I write down how many pats of cream cheese I used for the cheesecake (really, I should record this on the actual recipe in my binder!), what meals we ate and when. Having the menu plan from 2020 was so helpful as a guide this year; Christmas 2020 was the first time I delayed our turkey dinner to Boxing Day and it was such a huge success that I didn’t think twice about following the exact same menu (recorded in my planner) in the leadup to Christmas.

I write down when we put up certain decorations (“Put the downstairs tree up before Levi’s birthday“), favourite Christmas albums (though I had forgotten how wonderful Ingrid Michaelson’s Songs for the Season album was, I don’t need a note to remind me that White Christmas by Living Strings & Living Voices will forever be my favourite Christmas album – I’ve listened to this music every year since I was born).

I keep a running list of gift ideas throughout the year, but specifics about our Christmas traditions and routines really need to be recorded when the memory is still fresh.


It’s impossible to perfectly recreate the “ideal” Christmas – life happens, to which I can well attest having spent 3 out of 4 Christmas Eves in the emergency room with one (or more) sick family members. But knowing what has worked can go a long way in helping Christmas function smoothly.

This year I knew to stuff stockings after the kids went to bed (one year we let Abby help and it just wasn’t as magical, even though she begs to be included in this event and neither kid believes in Santa). I knew to watch the old animated Grinch on Christmas Eve before church, to listen to Gretchen Rubin’s audio version of A Christmas Carol, and that I really should buy two bags of shrimp for the Seafood Casserole/Curried Rice.

I’ve already set aside a page in the back of my 2022 planner for Christmas – it includes new observations from this holiday season:

  • my favourite wrapping paper (from Coles) always sells out before Boxing Day sales, so I need to go in the week before Christmas and get a few rolls at the 40% off discount.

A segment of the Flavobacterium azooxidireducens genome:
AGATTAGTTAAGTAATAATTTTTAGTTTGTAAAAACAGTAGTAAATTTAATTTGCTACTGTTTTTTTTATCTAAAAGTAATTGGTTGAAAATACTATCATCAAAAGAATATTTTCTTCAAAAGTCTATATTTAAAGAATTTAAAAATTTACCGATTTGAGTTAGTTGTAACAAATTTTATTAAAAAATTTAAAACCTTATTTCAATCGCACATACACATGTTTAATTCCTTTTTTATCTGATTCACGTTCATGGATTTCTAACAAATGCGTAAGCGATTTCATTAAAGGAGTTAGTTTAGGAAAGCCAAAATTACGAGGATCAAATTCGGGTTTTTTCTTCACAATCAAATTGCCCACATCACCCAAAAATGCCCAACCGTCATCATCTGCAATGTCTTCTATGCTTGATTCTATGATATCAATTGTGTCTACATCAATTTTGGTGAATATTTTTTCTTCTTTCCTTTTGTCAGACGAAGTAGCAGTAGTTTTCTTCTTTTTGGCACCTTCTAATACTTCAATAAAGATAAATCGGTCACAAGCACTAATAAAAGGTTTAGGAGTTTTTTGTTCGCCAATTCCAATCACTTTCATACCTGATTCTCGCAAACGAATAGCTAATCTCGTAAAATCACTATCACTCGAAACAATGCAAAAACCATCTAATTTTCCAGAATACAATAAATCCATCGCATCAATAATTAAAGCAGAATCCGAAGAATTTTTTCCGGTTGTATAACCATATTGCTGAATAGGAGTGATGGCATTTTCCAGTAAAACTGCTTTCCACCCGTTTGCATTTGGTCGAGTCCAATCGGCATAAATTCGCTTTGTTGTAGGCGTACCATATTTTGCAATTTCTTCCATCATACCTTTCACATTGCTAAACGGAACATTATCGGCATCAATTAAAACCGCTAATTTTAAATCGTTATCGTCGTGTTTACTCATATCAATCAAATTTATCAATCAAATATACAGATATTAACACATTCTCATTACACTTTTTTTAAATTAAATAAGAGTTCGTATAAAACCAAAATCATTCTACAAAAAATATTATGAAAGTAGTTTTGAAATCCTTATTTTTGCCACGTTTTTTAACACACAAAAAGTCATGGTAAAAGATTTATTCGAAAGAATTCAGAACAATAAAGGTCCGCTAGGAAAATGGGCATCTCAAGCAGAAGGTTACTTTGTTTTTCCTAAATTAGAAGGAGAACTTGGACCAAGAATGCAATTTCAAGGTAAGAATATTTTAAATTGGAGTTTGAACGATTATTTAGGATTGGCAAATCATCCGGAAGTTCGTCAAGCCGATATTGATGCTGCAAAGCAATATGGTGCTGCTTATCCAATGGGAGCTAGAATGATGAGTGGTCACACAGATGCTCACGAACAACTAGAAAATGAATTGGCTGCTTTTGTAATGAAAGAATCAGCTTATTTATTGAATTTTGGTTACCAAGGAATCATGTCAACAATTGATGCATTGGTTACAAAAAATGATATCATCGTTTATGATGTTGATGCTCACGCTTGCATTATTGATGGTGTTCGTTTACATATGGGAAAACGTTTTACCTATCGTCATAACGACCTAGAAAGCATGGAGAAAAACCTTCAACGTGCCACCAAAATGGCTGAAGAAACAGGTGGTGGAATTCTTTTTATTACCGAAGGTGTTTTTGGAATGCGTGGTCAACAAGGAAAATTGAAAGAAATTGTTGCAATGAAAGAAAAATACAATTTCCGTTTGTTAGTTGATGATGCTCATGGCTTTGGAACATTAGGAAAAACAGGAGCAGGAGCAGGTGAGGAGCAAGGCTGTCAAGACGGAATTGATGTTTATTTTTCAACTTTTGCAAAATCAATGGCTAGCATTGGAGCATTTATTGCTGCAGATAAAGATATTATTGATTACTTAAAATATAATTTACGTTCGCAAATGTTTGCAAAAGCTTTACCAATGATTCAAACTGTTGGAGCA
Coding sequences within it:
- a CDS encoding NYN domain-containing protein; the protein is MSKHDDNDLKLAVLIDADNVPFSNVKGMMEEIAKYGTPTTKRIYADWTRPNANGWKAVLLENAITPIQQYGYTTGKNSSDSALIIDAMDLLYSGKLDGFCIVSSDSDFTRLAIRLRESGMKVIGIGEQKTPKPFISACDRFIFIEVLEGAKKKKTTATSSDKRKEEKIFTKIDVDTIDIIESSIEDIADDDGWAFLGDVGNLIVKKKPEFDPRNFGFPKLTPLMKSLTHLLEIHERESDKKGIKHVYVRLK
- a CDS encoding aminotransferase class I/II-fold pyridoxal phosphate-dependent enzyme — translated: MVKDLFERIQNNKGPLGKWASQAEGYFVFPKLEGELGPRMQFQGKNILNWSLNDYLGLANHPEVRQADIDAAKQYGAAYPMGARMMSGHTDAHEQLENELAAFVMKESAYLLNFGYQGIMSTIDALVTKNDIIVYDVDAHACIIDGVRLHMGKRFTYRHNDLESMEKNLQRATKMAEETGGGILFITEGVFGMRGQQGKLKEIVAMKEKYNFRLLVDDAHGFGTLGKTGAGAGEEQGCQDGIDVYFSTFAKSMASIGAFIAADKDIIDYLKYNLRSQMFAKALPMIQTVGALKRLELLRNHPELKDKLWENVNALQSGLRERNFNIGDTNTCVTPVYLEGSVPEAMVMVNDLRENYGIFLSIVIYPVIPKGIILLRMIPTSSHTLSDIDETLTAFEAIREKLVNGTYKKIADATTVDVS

• dipping my homemade peanut butter balls is too much work – better to just spoon a bit of melted chocolate over the top (pictured above; they look fine and it is a fraction of the mess and work).
  • I love Stash Holiday Chai (with Jamican Rum flavouring) and should buy some when I see it in stores.
  • It’s A Wonderful Life is a great movie and we should start watching it annually as a family.
  • the kids actually love my Mom’s brown sugar fudge (I told her not to bring much because I thought I would be the only one eating it – boy was I wrong), and she doesn’t need to bring many cookies (cookies just aren’t what people want to reach for when all the other unique festive goodies are on offer).
  • everyone loves saltine toffee; I haven’t made any in several years but our neighbour gifted us a tin of it and it was a hot commodity, so I really should make a batch next year since it was such a hit.
  • the street address of the new light display we discovered this Christmas (set to music; you tune in to a local radio frequency and the lights keep time with whatever Christmas song is playing – the kids LOVED this).
  • we need a 6.5-7 ft Christmas tree + get them to trim the base and top ON SITE! After a year of trimming down the tree at home three times to get it to fit (and leaving green marks all over our white ceiling, I have learned my lesson – measure the ceiling height before picking out a tree).
  • it’s okay to let Levi watch something Christmas morning so the adults can linger over gifts a bit longer (this year it was soccer highlights and he was happy as a clam).

Nothing profound, just little hacks, reminders, and other prompts to make Christmas less stressful, more memorable and – when music-timed light displays are involved – more festive.

What about you? Do you ever do a holiday debrief, listing what does/doesn’t work? Are you a “yes” or “no” to egg nog?

Header photo by Jess Bailey on Unsplash

Giving Some Thought to Contingencies